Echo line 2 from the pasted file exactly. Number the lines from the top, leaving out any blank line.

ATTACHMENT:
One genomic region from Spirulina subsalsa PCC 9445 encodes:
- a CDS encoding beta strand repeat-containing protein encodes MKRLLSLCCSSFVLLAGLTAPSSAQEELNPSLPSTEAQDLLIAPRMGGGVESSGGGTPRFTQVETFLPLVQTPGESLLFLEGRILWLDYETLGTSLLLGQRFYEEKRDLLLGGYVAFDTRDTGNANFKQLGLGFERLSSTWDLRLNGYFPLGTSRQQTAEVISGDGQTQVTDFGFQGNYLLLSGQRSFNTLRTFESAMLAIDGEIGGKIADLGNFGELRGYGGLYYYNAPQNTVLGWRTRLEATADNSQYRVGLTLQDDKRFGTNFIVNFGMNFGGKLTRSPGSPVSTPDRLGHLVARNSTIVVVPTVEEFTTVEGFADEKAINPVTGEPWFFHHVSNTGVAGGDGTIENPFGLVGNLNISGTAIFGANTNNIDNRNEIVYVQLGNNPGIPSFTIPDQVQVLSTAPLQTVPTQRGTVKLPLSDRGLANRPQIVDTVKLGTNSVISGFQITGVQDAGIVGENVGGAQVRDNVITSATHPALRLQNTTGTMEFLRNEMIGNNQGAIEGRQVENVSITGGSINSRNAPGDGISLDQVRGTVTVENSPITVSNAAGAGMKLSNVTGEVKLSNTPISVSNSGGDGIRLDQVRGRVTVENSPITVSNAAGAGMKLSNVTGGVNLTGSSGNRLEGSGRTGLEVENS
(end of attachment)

- a CDS encoding beta strand repeat-containing protein encodes MKRLLSLCCSSFVLLAGLTAPSSAQEELNPSLPSTEAQDLLIAPRMGGGVESSGGGTPRFTQVETFLPLVQTPGESLLFLEGRILWLDYETLGTSLLLGQRFYEEKRDLLLGGYVAFDTRDTGNANFKQLGLGFERLSSTWDLRLNGYFPLGTSRQQTAEVISGDGQTQVTDFGFQGNYLLLSGQRSFNTLRTFESAMLAIDGEIGGKIADLGNFGELRGYGGLYYYNAPQNTVLGWRTRLEATADNSQYRVGLTLQDDKRFGTNFIVNFGMNFGGKLTRSPGSPVSTPDRLGHLVARNSTIVVVPTVEEFTTVEGFADEKAINPVTGEPWFFHHVSNTGVAGGDGTIENPFGLVGNLNISGTAIFGANTNNIDNRNEIVYVQLGNNPGIPSFTIPDQVQVLSTAPLQTVPTQRGTVKLPLSDRGLANRPQIVDTVKLGTNSVISGFQITGVQDAGIVGENVGGAQVRDNVITSATHPALRLQNTTGTMEFLRNEMIGNNQGAIEGRQVENVSITGGSINSRNAPGDGISLDQVRGTVTVENSPITVSNAAGAGMKLSNVTGEVKLSNTPISVSNSGGDGIRLDQVRGRVTVENSPITVSNAAGAGMKLSNVTGGVNLTGSSGNRLEGSGRTGLEVENS